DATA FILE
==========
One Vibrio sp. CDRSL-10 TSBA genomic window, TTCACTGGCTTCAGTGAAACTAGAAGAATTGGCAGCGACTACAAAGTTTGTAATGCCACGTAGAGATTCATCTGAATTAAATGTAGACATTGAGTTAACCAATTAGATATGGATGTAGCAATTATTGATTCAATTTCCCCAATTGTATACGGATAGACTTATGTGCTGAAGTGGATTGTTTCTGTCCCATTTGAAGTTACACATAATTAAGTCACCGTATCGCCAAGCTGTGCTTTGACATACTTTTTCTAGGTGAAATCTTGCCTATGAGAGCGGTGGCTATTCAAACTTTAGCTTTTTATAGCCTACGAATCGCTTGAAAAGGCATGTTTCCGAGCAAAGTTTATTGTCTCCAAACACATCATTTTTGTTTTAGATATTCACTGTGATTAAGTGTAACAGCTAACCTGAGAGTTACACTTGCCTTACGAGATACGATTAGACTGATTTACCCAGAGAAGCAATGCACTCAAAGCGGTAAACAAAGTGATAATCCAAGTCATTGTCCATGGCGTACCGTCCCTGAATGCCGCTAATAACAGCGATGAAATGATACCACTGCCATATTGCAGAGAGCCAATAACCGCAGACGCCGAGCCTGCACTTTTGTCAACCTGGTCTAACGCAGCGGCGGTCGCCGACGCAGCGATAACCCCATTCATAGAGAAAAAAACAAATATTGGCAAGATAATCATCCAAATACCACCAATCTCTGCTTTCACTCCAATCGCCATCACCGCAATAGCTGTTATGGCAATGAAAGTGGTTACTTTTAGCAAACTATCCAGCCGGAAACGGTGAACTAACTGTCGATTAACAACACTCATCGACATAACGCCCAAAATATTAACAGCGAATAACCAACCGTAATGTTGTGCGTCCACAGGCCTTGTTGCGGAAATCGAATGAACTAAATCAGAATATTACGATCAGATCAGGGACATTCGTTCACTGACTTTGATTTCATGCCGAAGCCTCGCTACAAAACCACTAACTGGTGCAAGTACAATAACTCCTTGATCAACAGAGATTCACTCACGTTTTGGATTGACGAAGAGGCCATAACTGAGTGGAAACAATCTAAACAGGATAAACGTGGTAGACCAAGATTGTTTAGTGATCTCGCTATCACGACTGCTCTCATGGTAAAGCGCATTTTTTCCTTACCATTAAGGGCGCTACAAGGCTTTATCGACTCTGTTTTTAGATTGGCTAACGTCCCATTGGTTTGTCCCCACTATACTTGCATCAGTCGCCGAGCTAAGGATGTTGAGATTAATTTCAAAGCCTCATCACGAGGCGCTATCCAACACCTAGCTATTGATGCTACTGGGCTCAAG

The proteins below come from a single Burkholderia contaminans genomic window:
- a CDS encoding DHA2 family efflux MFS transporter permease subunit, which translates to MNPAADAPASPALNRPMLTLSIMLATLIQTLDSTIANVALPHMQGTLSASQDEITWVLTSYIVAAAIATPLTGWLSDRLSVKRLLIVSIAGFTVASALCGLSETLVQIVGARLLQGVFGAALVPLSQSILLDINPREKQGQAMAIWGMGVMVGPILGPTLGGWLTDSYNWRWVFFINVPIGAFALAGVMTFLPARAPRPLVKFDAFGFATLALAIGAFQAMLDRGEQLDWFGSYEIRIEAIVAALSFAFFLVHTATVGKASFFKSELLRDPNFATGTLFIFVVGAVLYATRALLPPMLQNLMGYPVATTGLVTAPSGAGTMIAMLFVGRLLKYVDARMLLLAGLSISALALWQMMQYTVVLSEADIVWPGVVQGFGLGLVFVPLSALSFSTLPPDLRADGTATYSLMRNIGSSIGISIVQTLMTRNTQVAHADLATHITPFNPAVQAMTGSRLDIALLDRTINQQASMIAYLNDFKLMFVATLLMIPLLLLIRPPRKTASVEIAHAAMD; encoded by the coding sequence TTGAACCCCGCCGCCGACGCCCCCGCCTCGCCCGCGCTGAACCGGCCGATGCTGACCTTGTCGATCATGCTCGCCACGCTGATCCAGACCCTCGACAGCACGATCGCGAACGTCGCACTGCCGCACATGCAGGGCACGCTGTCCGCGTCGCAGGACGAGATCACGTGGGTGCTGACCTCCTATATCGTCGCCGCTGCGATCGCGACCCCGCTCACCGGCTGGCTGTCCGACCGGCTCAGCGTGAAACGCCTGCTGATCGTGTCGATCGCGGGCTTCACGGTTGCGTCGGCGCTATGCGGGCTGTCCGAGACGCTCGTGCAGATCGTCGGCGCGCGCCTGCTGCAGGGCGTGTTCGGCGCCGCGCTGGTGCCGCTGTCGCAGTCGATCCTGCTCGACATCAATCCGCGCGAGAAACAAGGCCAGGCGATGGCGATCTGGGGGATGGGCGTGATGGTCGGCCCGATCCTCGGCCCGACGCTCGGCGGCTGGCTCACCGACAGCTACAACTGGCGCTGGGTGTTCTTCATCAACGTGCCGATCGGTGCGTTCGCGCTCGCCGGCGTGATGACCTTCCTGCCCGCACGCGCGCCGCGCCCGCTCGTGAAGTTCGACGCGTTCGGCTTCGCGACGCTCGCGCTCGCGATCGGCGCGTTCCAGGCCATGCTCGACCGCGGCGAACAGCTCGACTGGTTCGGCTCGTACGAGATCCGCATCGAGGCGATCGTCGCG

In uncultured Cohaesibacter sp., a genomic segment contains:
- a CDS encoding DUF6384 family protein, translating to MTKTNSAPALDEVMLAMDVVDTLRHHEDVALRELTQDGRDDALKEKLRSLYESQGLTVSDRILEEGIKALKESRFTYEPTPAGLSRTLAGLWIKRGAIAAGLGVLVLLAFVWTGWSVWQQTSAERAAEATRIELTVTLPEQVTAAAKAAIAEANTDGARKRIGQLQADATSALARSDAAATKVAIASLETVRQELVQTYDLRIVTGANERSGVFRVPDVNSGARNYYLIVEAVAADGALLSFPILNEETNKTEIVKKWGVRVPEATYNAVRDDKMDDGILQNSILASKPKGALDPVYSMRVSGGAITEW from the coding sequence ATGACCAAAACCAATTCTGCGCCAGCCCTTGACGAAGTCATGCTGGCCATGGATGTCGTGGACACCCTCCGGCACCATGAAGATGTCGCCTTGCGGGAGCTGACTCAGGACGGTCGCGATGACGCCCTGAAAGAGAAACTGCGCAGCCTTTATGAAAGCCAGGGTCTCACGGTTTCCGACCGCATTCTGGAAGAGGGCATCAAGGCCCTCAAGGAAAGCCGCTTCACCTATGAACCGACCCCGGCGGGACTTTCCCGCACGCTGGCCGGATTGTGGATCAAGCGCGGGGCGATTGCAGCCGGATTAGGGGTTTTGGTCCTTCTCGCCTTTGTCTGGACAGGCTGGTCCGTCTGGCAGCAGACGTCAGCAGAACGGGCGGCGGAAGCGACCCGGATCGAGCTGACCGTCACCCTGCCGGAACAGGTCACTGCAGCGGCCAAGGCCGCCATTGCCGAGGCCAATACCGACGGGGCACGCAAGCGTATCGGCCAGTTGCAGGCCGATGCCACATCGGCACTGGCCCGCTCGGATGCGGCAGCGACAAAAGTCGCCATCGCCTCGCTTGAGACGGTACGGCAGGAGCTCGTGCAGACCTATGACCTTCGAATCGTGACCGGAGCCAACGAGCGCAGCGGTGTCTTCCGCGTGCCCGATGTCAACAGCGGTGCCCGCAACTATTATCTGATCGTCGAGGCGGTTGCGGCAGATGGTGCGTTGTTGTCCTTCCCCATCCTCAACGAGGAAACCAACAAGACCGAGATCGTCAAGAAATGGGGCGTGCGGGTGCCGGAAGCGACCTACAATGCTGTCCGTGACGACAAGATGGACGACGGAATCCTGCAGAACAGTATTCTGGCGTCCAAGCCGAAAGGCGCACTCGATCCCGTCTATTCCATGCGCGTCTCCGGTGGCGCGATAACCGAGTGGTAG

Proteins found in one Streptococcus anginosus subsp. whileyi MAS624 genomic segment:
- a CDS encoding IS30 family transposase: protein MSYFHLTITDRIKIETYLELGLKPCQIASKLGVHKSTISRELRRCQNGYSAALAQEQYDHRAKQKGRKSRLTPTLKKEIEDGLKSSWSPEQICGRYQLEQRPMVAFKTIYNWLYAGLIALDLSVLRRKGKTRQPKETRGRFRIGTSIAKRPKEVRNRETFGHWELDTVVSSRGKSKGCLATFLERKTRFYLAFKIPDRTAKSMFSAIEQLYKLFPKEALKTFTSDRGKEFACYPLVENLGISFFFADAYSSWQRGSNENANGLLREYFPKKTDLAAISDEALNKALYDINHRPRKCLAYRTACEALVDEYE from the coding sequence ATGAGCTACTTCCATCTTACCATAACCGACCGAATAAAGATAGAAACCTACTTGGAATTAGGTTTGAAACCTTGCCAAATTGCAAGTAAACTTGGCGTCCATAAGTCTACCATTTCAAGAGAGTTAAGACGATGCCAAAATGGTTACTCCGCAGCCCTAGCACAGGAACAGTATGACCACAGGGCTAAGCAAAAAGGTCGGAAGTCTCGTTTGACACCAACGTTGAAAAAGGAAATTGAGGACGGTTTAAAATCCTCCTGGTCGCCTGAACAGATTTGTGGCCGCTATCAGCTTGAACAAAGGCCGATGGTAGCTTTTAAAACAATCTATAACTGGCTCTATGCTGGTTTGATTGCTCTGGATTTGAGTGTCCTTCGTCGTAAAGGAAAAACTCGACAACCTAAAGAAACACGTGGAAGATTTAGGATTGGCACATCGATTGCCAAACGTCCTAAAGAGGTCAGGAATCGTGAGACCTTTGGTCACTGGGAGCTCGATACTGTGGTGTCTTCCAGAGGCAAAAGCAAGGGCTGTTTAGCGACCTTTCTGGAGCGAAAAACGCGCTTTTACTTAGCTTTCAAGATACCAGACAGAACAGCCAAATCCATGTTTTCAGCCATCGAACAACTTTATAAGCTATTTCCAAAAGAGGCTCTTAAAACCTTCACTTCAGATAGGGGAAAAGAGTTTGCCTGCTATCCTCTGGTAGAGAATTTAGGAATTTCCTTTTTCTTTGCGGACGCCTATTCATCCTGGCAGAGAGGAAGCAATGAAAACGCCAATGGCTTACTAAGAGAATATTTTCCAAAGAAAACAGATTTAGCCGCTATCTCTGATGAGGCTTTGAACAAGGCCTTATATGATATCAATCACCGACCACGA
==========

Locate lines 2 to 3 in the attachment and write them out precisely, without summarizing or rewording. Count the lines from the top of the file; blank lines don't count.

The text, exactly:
The proteins below come from a single Burkholderia contaminans genomic window:
- a CDS encoding DHA2 family efflux MFS transporter permease subunit, which translates to MNPAADAPASPALNRPMLTLSIMLATLIQTLDSTIANVALPHMQGTLSASQDEITWVLTSYIVAAAIATPLTGWLSDRLSVKRLLIVSIAGFTVASALCGLSETLVQIVGARLLQGVFGAALVPLSQSILLDINPREKQGQAMAIWGMGVMVGPILGPTLGGWLTDSYNWRWVFFINVPIGAFALAGVMTFLPARAPRPLVKFDAFGFATLALAIGAFQAMLDRGEQLDWFGSYEIRIEAIVAALSFAFFLVHTATVGKASFFKSELLRDPNFATGTLFIFVVGAVLYATRALLPPMLQNLMGYPVATTGLVTAPSGAGTMIAMLFVGRLLKYVDARMLLLAGLSISALALWQMMQYTVVLSEADIVWPGVVQGFGLGLVFVPLSALSFSTLPPDLRADGTATYSLMRNIGSSIGISIVQTLMTRNTQVAHADLATHITPFNPAVQAMTGSRLDIALLDRTINQQASMIAYLNDFKLMFVATLLMIPLLLLIRPPRKTASVEIAHAAMD; encoded by the coding sequence TTGAACCCCGCCGCCGACGCCCCCGCCTCGCCCGCGCTGAACCGGCCGATGCTGACCTTGTCGATCATGCTCGCCACGCTGATCCAGACCCTCGACAGCACGATCGCGAACGTCGCACTGCCGCACATGCAGGGCACGCTGTCCGCGTCGCAGGACGAGATCACGTGGGTGCTGACCTCCTATATCGTCGCCGCTGCGATCGCGACCCCGCTCACCGGCTGGCTGTCCGACCGGCTCAGCGTGAAACGCCTGCTGATCGTGTCGATCGCGGGCTTCACGGTTGCGTCGGCGCTATGCGGGCTGTCCGAGACGCTCGTGCAGATCGTCGGCGCGCGCCTGCTGCAGGGCGTGTTCGGCGCCGCGCTGGTGCCGCTGTCGCAGTCGATCCTGCTCGACATCAATCCGCGCGAGAAACAAGGCCAGGCGATGGCGATCTGGGGGATGGGCGTGATGGTCGGCCCGATCCTCGGCCCGACGCTCGGCGGCTGGCTCACCGACAGCTACAACTGGCGCTGGGTGTTCTTCATCAACGTGCCGATCGGTGCGTTCGCGCTCGCCGGCGTGATGACCTTCCTGCCCGCACGCGCGCCGCGCCCGCTCGTGAAGTTCGACGCGTTCGGCTTCGCGACGCTCGCGCTCGCGATCGGCGCGTTCCAGGCCATGCTCGACCGCGGCGAACAGCTCGACTGGTTCGGCTCGTACGAGATCCGCATCGAGGCGATCGTCGCG